Who does it affect?
Body image issues affect people of all ages, genders and across all cultures. A person’s relationship with their body will change and evolve over the course of a lifetime, which is hopeful news if you’re experiencing poor body image right now. There is hope and help available to you.
What does the research say?
To date, body image research and studies have largely focused on females. The good news is that more recently, body image research has been much more inclusive and looked at:
- LGBTQIA+ people
- Aboriginal and Torres Strait Islander people
- People from culturally diverse groups
Inclusive research ensures that regardless of race, gender or sexuality, we have a better understanding of the issues facing these groups. This understanding means we can better support and tailor programs to an individual’s needs.
Existing evidence about body dissatisfaction highlights the following risk factors:
- Age: Body image starts developing in early childhood and is more intensely shaped in late childhood and adolescence (typically for females this is earlier than in males). However, body dissatisfaction can affect people of all ages with some studies showing a high prevalence in midlife (particularly in females) in relation to aging (or more specifically, anti-aging promotion).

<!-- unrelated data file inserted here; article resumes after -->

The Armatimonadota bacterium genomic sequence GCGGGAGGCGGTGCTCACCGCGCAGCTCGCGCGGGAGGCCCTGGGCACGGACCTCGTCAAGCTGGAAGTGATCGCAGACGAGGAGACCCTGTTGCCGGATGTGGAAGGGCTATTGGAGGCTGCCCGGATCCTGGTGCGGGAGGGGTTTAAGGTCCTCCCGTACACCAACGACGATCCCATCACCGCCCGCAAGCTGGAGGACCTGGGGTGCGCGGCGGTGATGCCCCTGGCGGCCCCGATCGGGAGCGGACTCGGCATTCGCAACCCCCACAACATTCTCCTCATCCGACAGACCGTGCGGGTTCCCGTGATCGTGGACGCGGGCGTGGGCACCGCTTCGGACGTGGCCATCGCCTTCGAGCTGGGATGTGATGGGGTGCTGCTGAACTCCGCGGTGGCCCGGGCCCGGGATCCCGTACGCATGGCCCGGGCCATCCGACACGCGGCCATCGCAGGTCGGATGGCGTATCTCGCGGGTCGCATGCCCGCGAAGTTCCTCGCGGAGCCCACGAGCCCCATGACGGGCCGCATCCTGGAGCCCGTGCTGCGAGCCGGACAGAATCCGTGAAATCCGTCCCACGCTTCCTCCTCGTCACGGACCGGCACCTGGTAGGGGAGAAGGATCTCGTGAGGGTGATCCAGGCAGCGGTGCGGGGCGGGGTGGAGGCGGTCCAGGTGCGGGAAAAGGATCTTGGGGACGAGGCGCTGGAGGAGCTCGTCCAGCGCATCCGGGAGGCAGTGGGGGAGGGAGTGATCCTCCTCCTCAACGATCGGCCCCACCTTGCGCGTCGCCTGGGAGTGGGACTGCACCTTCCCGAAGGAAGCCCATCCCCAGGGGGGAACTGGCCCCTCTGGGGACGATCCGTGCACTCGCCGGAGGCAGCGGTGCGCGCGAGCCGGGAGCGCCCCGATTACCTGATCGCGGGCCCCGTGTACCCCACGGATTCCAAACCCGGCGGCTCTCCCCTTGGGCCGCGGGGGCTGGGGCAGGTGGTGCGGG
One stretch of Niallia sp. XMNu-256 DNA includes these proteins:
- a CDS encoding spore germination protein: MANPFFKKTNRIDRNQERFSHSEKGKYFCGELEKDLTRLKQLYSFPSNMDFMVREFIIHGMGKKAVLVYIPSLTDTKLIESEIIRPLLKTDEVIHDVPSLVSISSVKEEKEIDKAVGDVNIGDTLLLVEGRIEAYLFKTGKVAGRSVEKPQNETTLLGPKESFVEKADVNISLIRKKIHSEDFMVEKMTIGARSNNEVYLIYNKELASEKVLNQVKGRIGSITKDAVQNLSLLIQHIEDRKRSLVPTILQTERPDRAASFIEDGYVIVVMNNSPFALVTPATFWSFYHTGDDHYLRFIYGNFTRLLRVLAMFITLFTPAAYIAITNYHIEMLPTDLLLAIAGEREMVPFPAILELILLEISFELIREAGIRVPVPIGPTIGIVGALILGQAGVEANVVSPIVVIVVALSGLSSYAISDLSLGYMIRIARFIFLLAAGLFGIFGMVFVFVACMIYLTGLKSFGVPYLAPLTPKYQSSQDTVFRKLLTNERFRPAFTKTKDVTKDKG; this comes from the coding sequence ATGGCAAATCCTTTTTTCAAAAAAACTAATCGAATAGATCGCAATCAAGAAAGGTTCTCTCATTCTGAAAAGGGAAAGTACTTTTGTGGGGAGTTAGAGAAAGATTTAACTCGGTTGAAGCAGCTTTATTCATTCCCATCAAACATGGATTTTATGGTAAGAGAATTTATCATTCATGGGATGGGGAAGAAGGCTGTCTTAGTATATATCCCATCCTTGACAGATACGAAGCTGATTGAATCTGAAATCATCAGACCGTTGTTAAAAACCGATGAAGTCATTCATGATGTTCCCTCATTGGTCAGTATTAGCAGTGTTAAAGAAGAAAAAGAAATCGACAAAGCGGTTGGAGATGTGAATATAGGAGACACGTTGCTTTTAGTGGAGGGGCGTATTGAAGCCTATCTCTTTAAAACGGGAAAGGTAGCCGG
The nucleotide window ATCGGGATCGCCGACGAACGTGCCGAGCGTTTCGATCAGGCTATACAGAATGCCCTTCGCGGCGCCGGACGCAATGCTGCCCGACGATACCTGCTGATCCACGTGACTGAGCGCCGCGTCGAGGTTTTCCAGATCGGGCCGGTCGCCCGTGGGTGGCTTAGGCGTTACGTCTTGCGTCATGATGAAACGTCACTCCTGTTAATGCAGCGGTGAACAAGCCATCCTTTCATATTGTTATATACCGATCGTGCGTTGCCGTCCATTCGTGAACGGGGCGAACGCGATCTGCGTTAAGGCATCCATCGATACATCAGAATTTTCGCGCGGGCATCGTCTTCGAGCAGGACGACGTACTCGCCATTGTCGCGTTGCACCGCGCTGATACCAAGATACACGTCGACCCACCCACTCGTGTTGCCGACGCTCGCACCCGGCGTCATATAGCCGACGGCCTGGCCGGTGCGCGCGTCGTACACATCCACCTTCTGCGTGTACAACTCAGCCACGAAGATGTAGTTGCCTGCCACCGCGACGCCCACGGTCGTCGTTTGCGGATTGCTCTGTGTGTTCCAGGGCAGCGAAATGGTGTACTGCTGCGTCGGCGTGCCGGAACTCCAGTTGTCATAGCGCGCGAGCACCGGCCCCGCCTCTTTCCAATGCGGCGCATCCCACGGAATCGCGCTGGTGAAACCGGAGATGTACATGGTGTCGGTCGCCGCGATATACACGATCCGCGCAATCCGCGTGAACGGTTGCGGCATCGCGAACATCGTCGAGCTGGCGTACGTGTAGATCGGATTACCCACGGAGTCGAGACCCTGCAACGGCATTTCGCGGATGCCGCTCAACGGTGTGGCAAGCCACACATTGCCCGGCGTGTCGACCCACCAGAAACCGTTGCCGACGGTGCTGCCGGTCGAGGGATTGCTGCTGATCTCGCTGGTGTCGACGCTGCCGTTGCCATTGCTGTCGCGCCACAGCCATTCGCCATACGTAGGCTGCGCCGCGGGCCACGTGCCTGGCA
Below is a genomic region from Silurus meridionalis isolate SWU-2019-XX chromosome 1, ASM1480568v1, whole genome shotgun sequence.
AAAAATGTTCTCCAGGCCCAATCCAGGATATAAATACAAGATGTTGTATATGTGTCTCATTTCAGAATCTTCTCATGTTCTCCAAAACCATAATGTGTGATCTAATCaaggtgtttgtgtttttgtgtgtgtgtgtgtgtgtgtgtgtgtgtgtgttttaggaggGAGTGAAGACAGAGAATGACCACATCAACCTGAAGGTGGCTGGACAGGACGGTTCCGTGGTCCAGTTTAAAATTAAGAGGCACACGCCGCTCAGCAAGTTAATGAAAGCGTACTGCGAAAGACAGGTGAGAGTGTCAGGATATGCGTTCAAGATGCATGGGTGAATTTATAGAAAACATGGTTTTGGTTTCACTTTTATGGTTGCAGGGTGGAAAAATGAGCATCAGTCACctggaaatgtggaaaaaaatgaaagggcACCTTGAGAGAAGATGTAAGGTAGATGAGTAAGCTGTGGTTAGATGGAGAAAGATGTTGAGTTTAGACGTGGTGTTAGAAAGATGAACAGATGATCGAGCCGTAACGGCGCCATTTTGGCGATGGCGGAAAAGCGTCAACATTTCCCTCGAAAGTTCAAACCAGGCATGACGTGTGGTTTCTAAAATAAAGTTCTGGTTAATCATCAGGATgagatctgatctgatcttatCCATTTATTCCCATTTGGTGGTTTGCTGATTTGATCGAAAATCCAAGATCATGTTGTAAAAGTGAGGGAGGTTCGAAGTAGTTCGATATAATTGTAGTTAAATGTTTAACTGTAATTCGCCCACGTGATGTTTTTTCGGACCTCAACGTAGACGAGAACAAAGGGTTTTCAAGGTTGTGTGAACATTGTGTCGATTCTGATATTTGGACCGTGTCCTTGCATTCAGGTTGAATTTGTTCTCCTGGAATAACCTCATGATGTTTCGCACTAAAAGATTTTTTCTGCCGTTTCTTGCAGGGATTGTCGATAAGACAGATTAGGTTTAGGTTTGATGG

- Key development and experiences: Puberty, people going through fertility treatments, pregnancy and post pregnancy are known times where body dissatisfaction may increase.
- Gender: Research consistently reports that girls and women experience body dissatisfaction more frequently than boys and men. However, more inclusive research shows that males and those who identify as male are also vulnerable to body dissatisfaction at similar rates to females and those who identify as females. People who identify as LGBTQIA+ are also vulnerable to increased rates of body dissatisfaction.
- Mental health: People with low self-esteem or other mental health problems, such as anxiety or depression, are more at risk of experiencing body dissatisfaction.
- Personality traits: People with perfectionist tendencies, high achievers, ‘black and white’ thinkers, those who internalise beauty ideals more intensely, and those who frequently compare themselves to others are at higher risk of feeling dissatisfied with their body or appearance.
- Teasing/bullying: People who are teased about their appearance and weight, regardless of actual body type, have an increased risk of developing body dissatisfaction.
- Poor role models: Regardless of their actual body type or weight, individuals—particularly children and adolescents—who are exposed to role models who demonstrate unhealthy attitudes and behaviours in relation to body image, eating and exercise are at greater risk of developing body dissatisfaction. These risk factors include exposure to restrictive dieting, excessive and rigid exercise regimes, frequently expressed appearance concerns or strong biases about higher weight.
- Higher weight:People living in a larger body, who have been subject to teasing/bullying, or who have experienced weight stigma and discrimination, are at higher risk of experiencing body dissatisfaction.